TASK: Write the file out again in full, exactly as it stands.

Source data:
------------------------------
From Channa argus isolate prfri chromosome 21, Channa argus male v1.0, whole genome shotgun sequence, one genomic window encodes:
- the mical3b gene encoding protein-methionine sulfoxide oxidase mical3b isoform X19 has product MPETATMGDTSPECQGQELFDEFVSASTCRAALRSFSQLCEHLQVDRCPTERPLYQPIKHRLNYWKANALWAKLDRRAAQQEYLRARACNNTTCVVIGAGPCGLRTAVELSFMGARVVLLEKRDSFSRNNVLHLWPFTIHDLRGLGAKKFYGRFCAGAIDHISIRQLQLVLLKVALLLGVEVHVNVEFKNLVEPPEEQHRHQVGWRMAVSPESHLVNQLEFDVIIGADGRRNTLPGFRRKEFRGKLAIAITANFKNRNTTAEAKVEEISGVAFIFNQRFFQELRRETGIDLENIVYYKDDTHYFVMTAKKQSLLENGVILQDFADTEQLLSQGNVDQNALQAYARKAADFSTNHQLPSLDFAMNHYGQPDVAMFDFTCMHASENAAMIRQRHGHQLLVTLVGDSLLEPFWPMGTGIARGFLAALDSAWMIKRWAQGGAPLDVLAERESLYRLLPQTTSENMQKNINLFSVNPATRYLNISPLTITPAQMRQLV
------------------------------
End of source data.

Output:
From Channa argus isolate prfri chromosome 21, Channa argus male v1.0, whole genome shotgun sequence, one genomic window encodes:
- the mical3b gene encoding protein-methionine sulfoxide oxidase mical3b isoform X19 has product MPETATMGDTSPECQGQELFDEFVSASTCRAALRSFSQLCEHLQVDRCPTERPLYQPIKHRLNYWKANALWAKLDRRAAQQEYLRARACNNTTCVVIGAGPCGLRTAVELSFMGARVVLLEKRDSFSRNNVLHLWPFTIHDLRGLGAKKFYGRFCAGAIDHISIRQLQLVLLKVALLLGVEVHVNVEFKNLVEPPEEQHRHQVGWRMAVSPESHLVNQLEFDVIIGADGRRNTLPGFRRKEFRGKLAIAITANFKNRNTTAEAKVEEISGVAFIFNQRFFQELRRETGIDLENIVYYKDDTHYFVMTAKKQSLLENGVILQDFADTEQLLSQGNVDQNALQAYARKAADFSTNHQLPSLDFAMNHYGQPDVAMFDFTCMHASENAAMIRQRHGHQLLVTLVGDSLLEPFWPMGTGIARGFLAALDSAWMIKRWAQGGAPLDVLAERESLYRLLPQTTSENMQKNINLFSVNPATRYLNISPLTITPAQMRQLV